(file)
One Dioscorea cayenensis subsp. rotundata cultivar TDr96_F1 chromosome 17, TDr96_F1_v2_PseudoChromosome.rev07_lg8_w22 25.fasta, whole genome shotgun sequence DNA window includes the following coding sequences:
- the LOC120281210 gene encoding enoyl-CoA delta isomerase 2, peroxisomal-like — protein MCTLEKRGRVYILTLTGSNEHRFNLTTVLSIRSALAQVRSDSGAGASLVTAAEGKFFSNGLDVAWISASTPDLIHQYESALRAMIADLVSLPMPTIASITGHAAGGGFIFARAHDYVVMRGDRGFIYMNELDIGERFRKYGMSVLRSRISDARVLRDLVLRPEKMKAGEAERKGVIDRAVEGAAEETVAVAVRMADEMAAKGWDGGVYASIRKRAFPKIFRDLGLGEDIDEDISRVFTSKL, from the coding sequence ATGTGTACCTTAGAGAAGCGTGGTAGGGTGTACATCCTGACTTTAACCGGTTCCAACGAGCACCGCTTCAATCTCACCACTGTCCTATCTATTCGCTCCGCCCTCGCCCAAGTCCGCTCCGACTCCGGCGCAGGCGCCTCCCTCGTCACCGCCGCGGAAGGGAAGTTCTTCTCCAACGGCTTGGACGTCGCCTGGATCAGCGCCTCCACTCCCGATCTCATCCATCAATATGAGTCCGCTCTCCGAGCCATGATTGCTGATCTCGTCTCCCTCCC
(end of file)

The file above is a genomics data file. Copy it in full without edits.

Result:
One Dioscorea cayenensis subsp. rotundata cultivar TDr96_F1 chromosome 17, TDr96_F1_v2_PseudoChromosome.rev07_lg8_w22 25.fasta, whole genome shotgun sequence DNA window includes the following coding sequences:
- the LOC120281210 gene encoding enoyl-CoA delta isomerase 2, peroxisomal-like — protein MCTLEKRGRVYILTLTGSNEHRFNLTTVLSIRSALAQVRSDSGAGASLVTAAEGKFFSNGLDVAWISASTPDLIHQYESALRAMIADLVSLPMPTIASITGHAAGGGFIFARAHDYVVMRGDRGFIYMNELDIGERFRKYGMSVLRSRISDARVLRDLVLRPEKMKAGEAERKGVIDRAVEGAAEETVAVAVRMADEMAAKGWDGGVYASIRKRAFPKIFRDLGLGEDIDEDISRVFTSKL, from the coding sequence ATGTGTACCTTAGAGAAGCGTGGTAGGGTGTACATCCTGACTTTAACCGGTTCCAACGAGCACCGCTTCAATCTCACCACTGTCCTATCTATTCGCTCCGCCCTCGCCCAAGTCCGCTCCGACTCCGGCGCAGGCGCCTCCCTCGTCACCGCCGCGGAAGGGAAGTTCTTCTCCAACGGCTTGGACGTCGCCTGGATCAGCGCCTCCACTCCCGATCTCATCCATCAATATGAGTCCGCTCTCCGAGCCATGATTGCTGATCTCGTCTCCCTCCC